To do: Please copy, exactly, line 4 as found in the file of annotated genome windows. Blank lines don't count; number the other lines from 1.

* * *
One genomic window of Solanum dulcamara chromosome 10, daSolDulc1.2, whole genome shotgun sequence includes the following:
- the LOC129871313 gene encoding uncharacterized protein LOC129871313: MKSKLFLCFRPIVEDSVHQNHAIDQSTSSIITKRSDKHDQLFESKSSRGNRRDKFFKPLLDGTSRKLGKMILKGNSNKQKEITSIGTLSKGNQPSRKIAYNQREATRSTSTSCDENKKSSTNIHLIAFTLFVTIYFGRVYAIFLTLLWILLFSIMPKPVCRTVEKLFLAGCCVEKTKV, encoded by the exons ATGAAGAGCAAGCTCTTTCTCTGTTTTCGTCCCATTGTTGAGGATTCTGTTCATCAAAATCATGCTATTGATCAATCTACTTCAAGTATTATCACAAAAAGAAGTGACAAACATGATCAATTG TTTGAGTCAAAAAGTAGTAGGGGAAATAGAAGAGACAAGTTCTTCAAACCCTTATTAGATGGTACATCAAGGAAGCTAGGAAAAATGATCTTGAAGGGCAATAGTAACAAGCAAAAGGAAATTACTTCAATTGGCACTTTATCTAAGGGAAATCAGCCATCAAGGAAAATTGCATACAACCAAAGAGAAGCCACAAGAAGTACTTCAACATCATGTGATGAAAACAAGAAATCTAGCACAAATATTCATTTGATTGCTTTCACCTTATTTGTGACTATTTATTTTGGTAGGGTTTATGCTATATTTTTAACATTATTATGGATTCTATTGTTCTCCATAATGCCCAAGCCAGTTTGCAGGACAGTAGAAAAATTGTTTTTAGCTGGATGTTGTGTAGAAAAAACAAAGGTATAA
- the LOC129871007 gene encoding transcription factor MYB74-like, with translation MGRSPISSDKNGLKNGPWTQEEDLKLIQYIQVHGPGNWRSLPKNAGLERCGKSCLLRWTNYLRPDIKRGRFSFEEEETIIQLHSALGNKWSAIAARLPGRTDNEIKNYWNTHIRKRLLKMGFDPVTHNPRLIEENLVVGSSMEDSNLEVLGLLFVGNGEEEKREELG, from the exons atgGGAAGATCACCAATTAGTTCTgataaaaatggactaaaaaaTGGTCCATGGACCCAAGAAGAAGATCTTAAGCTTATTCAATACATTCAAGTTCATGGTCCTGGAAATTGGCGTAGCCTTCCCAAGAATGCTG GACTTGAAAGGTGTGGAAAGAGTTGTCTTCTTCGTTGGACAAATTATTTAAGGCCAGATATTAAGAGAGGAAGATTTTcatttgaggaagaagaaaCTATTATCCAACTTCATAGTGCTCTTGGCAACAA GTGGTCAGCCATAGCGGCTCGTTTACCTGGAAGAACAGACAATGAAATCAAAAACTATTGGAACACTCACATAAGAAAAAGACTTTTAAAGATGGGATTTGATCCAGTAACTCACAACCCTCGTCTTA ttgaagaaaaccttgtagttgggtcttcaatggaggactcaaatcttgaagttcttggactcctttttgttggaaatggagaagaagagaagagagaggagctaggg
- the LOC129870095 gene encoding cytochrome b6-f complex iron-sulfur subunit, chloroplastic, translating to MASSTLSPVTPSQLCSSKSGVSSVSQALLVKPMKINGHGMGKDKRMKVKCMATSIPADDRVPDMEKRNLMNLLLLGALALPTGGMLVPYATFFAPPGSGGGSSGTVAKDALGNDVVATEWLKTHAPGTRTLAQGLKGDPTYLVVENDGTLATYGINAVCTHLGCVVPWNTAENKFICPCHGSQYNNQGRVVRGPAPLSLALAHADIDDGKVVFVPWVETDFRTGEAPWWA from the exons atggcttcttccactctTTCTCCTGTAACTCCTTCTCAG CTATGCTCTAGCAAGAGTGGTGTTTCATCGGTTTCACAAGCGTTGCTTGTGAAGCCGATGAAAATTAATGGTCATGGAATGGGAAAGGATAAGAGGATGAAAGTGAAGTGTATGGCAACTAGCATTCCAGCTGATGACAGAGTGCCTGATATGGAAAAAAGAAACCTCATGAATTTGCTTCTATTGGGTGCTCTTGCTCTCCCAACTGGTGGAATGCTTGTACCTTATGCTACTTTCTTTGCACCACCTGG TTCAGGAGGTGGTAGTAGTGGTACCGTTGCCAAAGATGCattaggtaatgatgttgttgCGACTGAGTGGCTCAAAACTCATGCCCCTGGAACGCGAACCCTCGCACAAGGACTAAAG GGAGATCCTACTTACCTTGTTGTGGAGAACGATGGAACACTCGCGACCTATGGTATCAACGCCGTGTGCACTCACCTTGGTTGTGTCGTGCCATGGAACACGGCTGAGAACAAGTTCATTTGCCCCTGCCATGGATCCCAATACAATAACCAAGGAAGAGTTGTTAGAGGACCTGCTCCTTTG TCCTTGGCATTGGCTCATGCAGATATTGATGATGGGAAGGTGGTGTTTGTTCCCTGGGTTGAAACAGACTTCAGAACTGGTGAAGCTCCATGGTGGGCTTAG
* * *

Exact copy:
- the LOC129870095 gene encoding cytochrome b6-f complex iron-sulfur subunit, chloroplastic, translating to MASSTLSPVTPSQLCSSKSGVSSVSQALLVKPMKINGHGMGKDKRMKVKCMATSIPADDRVPDMEKRNLMNLLLLGALALPTGGMLVPYATFFAPPGSGGGSSGTVAKDALGNDVVATEWLKTHAPGTRTLAQGLKGDPTYLVVENDGTLATYGINAVCTHLGCVVPWNTAENKFICPCHGSQYNNQGRVVRGPAPLSLALAHADIDDGKVVFVPWVETDFRTGEAPWWA from the exons atggcttcttccactctTTCTCCTGTAACTCCTTCTCAG CTATGCTCTAGCAAGAGTGGTGTTTCATCGGTTTCACAAGCGTTGCTTGTGAAGCCGATGAAAATTAATGGTCATGGAATGGGAAAGGATAAGAGGATGAAAGTGAAGTGTATGGCAACTAGCATTCCAGCTGATGACAGAGTGCCTGATATGGAAAAAAGAAACCTCATGAATTTGCTTCTATTGGGTGCTCTTGCTCTCCCAACTGGTGGAATGCTTGTACCTTATGCTACTTTCTTTGCACCACCTGG TTCAGGAGGTGGTAGTAGTGGTACCGTTGCCAAAGATGCattaggtaatgatgttgttgCGACTGAGTGGCTCAAAACTCATGCCCCTGGAACGCGAACCCTCGCACAAGGACTAAAG GGAGATCCTACTTACCTTGTTGTGGAGAACGATGGAACACTCGCGACCTATGGTATCAACGCCGTGTGCACTCACCTTGGTTGTGTCGTGCCATGGAACACGGCTGAGAACAAGTTCATTTGCCCCTGCCATGGATCCCAATACAATAACCAAGGAAGAGTTGTTAGAGGACCTGCTCCTTTG TCCTTGGCATTGGCTCATGCAGATATTGATGATGGGAAGGTGGTGTTTGTTCCCTGGGTTGAAACAGACTTCAGAACTGGTGAAGCTCCATGGTGGGCTTAG